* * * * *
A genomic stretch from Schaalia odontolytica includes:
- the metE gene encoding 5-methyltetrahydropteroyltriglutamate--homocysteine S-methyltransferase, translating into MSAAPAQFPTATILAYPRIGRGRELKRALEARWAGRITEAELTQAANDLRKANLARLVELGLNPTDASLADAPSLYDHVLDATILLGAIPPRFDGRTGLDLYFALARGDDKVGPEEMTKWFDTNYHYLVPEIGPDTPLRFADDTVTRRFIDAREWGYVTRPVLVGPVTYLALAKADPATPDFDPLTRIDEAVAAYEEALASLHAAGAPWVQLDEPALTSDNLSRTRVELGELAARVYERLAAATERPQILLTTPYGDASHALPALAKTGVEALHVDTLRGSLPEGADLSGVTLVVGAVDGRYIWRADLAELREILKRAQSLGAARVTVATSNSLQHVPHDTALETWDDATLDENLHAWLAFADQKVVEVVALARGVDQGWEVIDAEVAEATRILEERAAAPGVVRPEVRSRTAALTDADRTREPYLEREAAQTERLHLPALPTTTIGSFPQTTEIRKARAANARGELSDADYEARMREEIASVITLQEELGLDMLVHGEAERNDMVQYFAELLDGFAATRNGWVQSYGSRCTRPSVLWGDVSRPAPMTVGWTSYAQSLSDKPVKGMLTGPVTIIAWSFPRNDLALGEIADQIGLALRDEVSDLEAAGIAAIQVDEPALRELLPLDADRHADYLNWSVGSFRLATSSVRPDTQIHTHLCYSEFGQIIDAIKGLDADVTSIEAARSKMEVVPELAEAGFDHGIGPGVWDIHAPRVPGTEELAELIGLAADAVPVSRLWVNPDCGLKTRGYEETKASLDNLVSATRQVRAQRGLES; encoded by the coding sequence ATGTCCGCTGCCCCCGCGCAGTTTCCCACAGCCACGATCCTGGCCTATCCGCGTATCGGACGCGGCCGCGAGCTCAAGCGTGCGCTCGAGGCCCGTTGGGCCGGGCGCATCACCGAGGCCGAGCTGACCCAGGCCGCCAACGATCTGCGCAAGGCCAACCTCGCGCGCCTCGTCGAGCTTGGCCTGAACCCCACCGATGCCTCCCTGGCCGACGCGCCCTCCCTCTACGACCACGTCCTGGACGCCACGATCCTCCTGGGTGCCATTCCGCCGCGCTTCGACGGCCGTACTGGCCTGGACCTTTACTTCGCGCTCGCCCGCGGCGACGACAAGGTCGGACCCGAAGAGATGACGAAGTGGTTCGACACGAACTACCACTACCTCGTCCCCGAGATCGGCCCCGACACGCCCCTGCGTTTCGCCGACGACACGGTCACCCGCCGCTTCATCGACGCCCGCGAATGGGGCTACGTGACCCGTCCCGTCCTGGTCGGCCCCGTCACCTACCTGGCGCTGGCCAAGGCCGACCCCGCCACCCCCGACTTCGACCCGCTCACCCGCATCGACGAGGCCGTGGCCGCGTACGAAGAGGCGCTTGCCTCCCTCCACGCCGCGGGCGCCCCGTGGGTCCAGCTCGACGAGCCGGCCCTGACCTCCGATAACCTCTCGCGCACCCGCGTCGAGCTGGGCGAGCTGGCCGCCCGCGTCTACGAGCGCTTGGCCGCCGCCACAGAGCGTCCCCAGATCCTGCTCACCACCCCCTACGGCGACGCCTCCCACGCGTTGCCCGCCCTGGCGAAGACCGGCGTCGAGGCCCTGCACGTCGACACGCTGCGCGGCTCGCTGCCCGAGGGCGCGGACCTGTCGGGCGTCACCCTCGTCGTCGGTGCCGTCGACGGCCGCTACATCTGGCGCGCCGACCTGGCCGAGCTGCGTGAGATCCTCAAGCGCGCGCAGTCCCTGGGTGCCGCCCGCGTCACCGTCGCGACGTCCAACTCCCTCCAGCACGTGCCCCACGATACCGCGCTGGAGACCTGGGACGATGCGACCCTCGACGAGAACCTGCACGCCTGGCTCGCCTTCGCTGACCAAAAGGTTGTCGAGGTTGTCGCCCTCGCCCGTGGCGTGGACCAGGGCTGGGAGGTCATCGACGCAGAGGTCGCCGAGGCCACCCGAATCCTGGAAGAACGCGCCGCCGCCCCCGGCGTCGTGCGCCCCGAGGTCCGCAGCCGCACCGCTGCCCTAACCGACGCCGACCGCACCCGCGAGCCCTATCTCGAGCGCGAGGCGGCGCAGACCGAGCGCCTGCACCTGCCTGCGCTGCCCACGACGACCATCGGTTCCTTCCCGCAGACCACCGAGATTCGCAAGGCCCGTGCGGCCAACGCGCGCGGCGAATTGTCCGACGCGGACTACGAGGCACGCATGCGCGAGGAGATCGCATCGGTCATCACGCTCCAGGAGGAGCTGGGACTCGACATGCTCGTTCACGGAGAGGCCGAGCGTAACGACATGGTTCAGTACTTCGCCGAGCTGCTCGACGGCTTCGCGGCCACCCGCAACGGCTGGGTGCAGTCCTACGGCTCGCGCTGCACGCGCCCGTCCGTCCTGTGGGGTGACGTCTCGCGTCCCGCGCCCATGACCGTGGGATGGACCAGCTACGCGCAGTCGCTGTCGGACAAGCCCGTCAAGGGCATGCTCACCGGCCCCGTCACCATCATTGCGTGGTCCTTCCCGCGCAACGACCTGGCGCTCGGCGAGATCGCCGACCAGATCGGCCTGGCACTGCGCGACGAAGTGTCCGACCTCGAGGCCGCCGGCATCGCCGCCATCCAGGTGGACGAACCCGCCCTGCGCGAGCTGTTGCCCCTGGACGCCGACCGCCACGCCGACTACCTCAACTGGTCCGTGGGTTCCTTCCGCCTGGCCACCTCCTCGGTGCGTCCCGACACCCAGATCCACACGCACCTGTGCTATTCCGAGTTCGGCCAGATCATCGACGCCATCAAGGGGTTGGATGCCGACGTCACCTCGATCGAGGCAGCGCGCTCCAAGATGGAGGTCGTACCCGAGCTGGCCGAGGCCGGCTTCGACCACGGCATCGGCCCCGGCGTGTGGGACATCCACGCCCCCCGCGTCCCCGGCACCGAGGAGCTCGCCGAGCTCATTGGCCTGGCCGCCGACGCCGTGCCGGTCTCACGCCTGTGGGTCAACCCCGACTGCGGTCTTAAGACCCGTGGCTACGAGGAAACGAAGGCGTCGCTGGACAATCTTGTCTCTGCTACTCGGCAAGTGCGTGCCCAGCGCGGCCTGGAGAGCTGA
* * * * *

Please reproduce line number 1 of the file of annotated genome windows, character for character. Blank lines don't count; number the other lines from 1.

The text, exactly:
A genomic stretch from Schaalia odontolytica includes: